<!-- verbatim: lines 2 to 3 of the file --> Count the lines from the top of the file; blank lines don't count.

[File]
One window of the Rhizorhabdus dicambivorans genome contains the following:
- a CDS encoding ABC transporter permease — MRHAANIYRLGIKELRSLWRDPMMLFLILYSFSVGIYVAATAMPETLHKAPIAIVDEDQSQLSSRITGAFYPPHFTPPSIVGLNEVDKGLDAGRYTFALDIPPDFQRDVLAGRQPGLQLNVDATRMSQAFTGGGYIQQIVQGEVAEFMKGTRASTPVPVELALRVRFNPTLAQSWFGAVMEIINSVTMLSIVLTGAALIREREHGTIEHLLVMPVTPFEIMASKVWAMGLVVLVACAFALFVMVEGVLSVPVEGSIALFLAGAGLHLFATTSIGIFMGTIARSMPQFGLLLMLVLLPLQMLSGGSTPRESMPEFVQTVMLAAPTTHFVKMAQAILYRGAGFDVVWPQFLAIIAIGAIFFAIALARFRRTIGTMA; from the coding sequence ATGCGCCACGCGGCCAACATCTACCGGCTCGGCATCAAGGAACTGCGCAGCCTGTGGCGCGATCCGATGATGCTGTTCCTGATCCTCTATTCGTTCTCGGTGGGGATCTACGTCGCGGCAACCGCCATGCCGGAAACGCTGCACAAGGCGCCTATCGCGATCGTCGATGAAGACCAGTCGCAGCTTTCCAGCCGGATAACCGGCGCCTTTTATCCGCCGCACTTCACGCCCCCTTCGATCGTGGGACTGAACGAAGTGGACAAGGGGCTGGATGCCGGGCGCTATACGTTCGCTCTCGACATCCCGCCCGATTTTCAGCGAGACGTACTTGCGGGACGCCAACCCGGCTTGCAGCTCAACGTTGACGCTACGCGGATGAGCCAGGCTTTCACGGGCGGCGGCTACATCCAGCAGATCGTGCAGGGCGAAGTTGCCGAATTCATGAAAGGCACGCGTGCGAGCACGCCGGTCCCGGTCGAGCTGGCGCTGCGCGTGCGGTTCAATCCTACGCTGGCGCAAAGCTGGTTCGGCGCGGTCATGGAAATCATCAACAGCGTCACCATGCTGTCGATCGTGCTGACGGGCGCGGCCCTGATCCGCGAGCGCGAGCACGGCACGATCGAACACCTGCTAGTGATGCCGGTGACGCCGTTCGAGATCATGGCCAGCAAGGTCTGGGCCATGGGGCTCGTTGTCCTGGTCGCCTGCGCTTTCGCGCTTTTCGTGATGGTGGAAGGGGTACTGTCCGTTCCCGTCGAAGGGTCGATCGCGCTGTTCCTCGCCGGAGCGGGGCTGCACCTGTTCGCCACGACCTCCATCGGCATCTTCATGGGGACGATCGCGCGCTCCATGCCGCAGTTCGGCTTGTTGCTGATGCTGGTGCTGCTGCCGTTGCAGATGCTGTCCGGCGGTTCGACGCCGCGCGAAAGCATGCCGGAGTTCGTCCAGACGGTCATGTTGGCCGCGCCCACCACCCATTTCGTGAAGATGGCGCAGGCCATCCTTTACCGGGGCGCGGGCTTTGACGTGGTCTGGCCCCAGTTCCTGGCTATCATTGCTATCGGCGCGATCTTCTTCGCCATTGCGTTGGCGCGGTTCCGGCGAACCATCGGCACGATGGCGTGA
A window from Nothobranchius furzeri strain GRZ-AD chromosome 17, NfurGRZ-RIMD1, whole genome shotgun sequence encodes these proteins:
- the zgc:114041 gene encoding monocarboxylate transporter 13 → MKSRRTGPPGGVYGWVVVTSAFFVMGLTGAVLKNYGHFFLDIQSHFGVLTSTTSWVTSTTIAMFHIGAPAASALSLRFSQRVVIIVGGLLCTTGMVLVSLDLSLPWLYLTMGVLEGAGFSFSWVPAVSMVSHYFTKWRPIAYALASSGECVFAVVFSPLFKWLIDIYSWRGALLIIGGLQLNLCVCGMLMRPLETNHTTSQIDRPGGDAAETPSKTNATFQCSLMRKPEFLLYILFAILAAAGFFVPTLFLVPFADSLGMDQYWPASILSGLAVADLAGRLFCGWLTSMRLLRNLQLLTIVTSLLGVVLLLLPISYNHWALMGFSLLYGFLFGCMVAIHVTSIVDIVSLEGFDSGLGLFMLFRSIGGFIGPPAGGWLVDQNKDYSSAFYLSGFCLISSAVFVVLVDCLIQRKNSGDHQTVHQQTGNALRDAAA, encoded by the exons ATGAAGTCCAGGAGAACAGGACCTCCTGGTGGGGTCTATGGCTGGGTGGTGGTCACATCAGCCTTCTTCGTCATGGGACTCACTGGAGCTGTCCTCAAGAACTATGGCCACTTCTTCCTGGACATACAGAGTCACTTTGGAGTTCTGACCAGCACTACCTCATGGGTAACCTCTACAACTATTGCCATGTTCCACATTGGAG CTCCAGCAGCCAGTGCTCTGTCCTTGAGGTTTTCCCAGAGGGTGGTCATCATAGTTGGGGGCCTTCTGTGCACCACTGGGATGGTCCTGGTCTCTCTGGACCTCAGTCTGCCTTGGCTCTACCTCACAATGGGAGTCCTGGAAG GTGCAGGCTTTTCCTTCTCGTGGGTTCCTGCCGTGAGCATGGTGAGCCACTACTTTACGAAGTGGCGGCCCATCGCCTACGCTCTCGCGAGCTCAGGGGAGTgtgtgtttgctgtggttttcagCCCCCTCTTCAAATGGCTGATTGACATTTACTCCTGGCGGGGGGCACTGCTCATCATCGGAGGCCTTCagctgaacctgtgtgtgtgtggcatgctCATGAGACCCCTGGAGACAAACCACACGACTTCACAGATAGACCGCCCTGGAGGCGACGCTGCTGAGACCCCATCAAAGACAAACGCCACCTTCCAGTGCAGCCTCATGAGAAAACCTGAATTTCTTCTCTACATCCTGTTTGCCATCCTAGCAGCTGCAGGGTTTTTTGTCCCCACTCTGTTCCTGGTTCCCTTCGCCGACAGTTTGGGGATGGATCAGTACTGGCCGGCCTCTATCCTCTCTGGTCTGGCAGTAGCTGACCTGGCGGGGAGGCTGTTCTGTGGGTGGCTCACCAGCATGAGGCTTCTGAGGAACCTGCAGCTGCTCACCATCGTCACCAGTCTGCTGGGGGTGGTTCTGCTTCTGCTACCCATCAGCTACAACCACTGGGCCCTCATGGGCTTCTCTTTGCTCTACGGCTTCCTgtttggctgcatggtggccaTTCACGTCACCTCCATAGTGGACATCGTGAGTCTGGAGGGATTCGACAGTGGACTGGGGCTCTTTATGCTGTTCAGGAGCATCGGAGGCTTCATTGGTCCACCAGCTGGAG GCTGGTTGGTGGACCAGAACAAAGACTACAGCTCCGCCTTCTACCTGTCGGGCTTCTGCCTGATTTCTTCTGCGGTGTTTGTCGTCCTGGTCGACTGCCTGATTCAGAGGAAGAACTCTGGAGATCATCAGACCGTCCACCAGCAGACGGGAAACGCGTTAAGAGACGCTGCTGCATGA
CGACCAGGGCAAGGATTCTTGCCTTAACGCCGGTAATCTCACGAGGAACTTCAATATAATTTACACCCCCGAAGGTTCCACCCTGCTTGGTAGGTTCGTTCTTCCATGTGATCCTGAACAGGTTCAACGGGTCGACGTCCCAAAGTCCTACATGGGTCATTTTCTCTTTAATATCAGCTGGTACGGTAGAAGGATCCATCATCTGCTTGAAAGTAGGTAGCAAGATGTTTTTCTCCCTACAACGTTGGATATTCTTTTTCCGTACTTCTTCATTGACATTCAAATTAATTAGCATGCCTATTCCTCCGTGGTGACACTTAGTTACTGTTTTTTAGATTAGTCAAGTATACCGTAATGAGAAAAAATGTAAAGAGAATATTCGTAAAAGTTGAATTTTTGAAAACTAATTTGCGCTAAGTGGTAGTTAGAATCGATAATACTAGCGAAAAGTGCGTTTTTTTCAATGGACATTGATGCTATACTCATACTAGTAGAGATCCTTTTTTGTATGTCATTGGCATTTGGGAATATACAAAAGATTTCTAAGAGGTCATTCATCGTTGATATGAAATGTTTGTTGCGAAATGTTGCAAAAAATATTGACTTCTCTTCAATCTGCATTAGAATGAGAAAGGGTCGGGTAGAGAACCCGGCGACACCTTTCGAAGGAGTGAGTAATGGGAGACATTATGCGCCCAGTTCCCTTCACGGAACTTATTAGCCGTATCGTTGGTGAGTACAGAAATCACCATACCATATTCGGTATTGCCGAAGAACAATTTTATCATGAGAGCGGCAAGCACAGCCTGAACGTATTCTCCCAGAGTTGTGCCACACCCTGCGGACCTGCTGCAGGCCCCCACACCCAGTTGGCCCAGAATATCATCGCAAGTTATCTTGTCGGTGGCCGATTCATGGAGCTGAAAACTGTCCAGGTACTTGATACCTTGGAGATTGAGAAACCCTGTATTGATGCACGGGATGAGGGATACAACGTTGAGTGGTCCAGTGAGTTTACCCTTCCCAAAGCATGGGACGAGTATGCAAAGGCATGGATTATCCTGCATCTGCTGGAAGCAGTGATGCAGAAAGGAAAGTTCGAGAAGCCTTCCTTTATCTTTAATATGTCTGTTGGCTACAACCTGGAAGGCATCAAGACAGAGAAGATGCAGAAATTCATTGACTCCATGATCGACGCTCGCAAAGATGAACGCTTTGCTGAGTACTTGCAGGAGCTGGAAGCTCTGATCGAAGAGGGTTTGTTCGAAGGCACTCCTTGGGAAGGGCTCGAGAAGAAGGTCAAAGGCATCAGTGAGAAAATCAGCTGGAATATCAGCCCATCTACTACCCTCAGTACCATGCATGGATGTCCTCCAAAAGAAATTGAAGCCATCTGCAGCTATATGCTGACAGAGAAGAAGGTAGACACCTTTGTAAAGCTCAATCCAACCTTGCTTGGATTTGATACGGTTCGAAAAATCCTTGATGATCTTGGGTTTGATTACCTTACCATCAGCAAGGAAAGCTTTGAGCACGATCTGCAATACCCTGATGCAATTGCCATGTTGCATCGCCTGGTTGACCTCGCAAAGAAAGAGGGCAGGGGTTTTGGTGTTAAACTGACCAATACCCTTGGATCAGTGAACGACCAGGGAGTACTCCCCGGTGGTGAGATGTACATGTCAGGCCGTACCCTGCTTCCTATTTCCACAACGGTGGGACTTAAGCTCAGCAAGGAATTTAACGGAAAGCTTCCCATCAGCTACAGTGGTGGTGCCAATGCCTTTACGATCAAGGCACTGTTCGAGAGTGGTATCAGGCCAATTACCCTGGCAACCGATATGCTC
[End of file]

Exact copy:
- a CDS encoding ABC transporter permease — MRHAANIYRLGIKELRSLWRDPMMLFLILYSFSVGIYVAATAMPETLHKAPIAIVDEDQSQLSSRITGAFYPPHFTPPSIVGLNEVDKGLDAGRYTFALDIPPDFQRDVLAGRQPGLQLNVDATRMSQAFTGGGYIQQIVQGEVAEFMKGTRASTPVPVELALRVRFNPTLAQSWFGAVMEIINSVTMLSIVLTGAALIREREHGTIEHLLVMPVTPFEIMASKVWAMGLVVLVACAFALFVMVEGVLSVPVEGSIALFLAGAGLHLFATTSIGIFMGTIARSMPQFGLLLMLVLLPLQMLSGGSTPRESMPEFVQTVMLAAPTTHFVKMAQAILYRGAGFDVVWPQFLAIIAIGAIFFAIALARFRRTIGTMA; from the coding sequence ATGCGCCACGCGGCCAACATCTACCGGCTCGGCATCAAGGAACTGCGCAGCCTGTGGCGCGATCCGATGATGCTGTTCCTGATCCTCTATTCGTTCTCGGTGGGGATCTACGTCGCGGCAACCGCCATGCCGGAAACGCTGCACAAGGCGCCTATCGCGATCGTCGATGAAGACCAGTCGCAGCTTTCCAGCCGGATAACCGGCGCCTTTTATCCGCCGCACTTCACGCCCCCTTCGATCGTGGGACTGAACGAAGTGGACAAGGGGCTGGATGCCGGGCGCTATACGTTCGCTCTCGACATCCCGCCCGATTTTCAGCGAGACGTACTTGCGGGACGCCAACCCGGCTTGCAGCTCAACGTTGACGCTACGCGGATGAGCCAGGCTTTCACGGGCGGCGGCTACATCCAGCAGATCGTGCAGGGCGAAGTTGCCGAATTCATGAAAGGCACGCGTGCGAGCACGCCGGTCCCGGTCGAGCTGGCGCTGCGCGTGCGGTTCAATCCTACGCTGGCGCAAAGCTGGTTCGGCGCGGTCATGGAAATCATCAACAGCGTCACCATGCTGTCGATCGTGCTGACGGGCGCGGCCCTGATCCGCGAGCGCGAGCACGGCACGATCGAACACCTGCTAGTGATGCCGGTGACGCCGTTCGAGATCATGGCCAGCAAGGTCTGGGCCATGGGGCTCGTTGTCCTGGTCGCCTGCGCTTTCGCGCTTTTCGTGATGGTGGAAGGGGTACTGTCCGTTCCCGTCGAAGGGTCGATCGCGCTGTTCCTCGCCGGAGCGGGGCTGCACCTGTTCGCCACGACCTCCATCGGCATCTTCATGGGGACGATCGCGCGCTCCATGCCGCAGTTCGGCTTGTTGCTGATGCTGGTGCTGCTGCCGTTGCAGATGCTGTCCGGCGGTTCGACGCCGCGCGAAAGCATGCCGGAGTTCGTCCAGACGGTCATGTTGGCCGCGCCCACCACCCATTTCGTGAAGATGGCGCAGGCCATCCTTTACCGGGGCGCGGGCTTTGACGTGGTCTGGCCCCAGTTCCTGGCTATCATTGCTATCGGCGCGATCTTCTTCGCCATTGCGTTGGCGCGGTTCCGGCGAACCATCGGCACGATGGCGTGA
A window from Nothobranchius furzeri strain GRZ-AD chromosome 17, NfurGRZ-RIMD1, whole genome shotgun sequence encodes these proteins: